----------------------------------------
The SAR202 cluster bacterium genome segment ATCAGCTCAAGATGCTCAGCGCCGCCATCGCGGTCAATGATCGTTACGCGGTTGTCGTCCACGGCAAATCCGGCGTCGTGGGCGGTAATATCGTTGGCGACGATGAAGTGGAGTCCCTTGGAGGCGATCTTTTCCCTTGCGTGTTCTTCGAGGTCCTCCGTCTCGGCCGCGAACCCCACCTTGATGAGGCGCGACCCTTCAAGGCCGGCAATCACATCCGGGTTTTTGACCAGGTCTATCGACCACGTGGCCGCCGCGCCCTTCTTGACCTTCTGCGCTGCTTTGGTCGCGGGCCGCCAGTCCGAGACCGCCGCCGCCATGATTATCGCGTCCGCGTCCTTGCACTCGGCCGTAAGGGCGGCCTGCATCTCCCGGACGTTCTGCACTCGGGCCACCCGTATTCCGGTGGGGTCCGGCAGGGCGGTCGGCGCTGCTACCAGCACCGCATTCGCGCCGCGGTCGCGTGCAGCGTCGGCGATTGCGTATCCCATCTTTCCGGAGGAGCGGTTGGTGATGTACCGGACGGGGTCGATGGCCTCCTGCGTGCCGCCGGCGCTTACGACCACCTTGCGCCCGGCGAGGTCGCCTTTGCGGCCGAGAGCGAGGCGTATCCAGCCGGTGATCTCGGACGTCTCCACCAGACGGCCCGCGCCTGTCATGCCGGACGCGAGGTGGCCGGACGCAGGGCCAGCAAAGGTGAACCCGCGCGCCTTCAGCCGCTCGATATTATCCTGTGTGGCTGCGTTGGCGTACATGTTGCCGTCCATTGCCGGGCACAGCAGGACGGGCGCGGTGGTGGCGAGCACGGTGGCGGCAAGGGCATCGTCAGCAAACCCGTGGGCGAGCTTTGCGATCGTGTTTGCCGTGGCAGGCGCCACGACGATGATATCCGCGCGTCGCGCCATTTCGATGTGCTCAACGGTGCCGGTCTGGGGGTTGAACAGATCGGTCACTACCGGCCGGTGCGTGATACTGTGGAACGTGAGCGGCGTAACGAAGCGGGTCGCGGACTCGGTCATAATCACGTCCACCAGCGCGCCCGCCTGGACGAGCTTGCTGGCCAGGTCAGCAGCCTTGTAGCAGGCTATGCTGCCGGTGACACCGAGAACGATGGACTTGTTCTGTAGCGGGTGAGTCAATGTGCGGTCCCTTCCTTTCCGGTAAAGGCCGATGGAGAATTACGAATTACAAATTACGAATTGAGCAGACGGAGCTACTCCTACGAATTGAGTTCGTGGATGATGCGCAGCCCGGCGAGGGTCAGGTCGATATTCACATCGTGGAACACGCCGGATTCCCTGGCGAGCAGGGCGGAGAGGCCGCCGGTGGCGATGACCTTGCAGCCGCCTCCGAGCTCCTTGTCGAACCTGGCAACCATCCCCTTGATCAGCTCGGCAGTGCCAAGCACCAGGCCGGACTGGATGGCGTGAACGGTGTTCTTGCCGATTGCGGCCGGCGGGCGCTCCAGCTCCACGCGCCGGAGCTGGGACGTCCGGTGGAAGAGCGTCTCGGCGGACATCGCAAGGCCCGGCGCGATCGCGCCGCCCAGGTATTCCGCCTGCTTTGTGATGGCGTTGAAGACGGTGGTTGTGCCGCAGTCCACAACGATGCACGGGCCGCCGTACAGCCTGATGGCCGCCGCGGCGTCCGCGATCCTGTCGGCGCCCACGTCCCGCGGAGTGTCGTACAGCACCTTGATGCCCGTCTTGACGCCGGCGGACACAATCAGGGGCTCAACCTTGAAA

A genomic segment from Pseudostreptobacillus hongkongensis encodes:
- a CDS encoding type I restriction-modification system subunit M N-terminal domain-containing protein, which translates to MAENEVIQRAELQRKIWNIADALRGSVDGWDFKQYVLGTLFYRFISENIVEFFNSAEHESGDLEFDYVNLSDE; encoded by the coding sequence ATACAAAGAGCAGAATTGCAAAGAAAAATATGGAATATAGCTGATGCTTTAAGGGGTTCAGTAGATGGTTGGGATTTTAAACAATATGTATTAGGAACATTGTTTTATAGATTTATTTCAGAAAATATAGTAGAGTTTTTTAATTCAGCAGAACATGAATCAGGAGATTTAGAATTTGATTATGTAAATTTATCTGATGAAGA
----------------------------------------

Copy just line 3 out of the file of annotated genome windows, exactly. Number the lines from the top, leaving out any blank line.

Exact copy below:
- a CDS encoding type I restriction-modification system subunit M N-terminal domain-containing protein, which translates to MAENEVIQRAELQRKIWNIADALRGSVDGWDFKQYVLGTLFYRFISENIVEFFNSAEHESGDLEFDYVNLSDE; encoded by the coding sequence ATACAAAGAGCAGAATTGCAAAGAAAAATATGGAATATAGCTGATGCTTTAAGGGGTTCAGTAGATGGTTGGGATTTTAAACAATATGTATTAGGAACATTGTTTTATAGATTTATTTCAGAAAATATAGTAGAGTTTTTTAATTCAGCAGAACATGAATCAGGAGATTTAGAATTTGATTATGTAAATTTATCTGATGAAGA